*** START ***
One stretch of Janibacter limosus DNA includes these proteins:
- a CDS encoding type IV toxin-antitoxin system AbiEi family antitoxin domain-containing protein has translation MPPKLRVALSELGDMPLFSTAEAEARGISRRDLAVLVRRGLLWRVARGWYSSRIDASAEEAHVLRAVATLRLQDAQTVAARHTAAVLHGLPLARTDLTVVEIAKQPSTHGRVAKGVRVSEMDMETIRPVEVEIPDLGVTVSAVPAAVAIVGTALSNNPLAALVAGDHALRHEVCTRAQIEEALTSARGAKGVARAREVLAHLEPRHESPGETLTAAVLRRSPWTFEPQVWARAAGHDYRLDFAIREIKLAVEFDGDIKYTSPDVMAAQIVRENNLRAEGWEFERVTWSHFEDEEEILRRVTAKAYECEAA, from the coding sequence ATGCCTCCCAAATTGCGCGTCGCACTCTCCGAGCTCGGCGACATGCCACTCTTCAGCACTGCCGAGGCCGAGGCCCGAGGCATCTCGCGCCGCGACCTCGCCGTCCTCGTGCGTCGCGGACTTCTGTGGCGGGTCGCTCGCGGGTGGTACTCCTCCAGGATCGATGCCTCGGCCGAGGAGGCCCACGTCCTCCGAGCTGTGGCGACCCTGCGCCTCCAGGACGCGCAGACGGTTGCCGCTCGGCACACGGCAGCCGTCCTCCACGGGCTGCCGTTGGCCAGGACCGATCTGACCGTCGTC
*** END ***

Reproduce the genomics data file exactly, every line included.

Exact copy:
One stretch of Janibacter limosus DNA includes these proteins:
- a CDS encoding type IV toxin-antitoxin system AbiEi family antitoxin domain-containing protein has translation MPPKLRVALSELGDMPLFSTAEAEARGISRRDLAVLVRRGLLWRVARGWYSSRIDASAEEAHVLRAVATLRLQDAQTVAARHTAAVLHGLPLARTDLTVVEIAKQPSTHGRVAKGVRVSEMDMETIRPVEVEIPDLGVTVSAVPAAVAIVGTALSNNPLAALVAGDHALRHEVCTRAQIEEALTSARGAKGVARAREVLAHLEPRHESPGETLTAAVLRRSPWTFEPQVWARAAGHDYRLDFAIREIKLAVEFDGDIKYTSPDVMAAQIVRENNLRAEGWEFERVTWSHFEDEEEILRRVTAKAYECEAA, from the coding sequence ATGCCTCCCAAATTGCGCGTCGCACTCTCCGAGCTCGGCGACATGCCACTCTTCAGCACTGCCGAGGCCGAGGCCCGAGGCATCTCGCGCCGCGACCTCGCCGTCCTCGTGCGTCGCGGACTTCTGTGGCGGGTCGCTCGCGGGTGGTACTCCTCCAGGATCGATGCCTCGGCCGAGGAGGCCCACGTCCTCCGAGCTGTGGCGACCCTGCGCCTCCAGGACGCGCAGACGGTTGCCGCTCGGCACACGGCAGCCGTCCTCCACGGGCTGCCGTTGGCCAGGACCGATCTGACCGTCGTC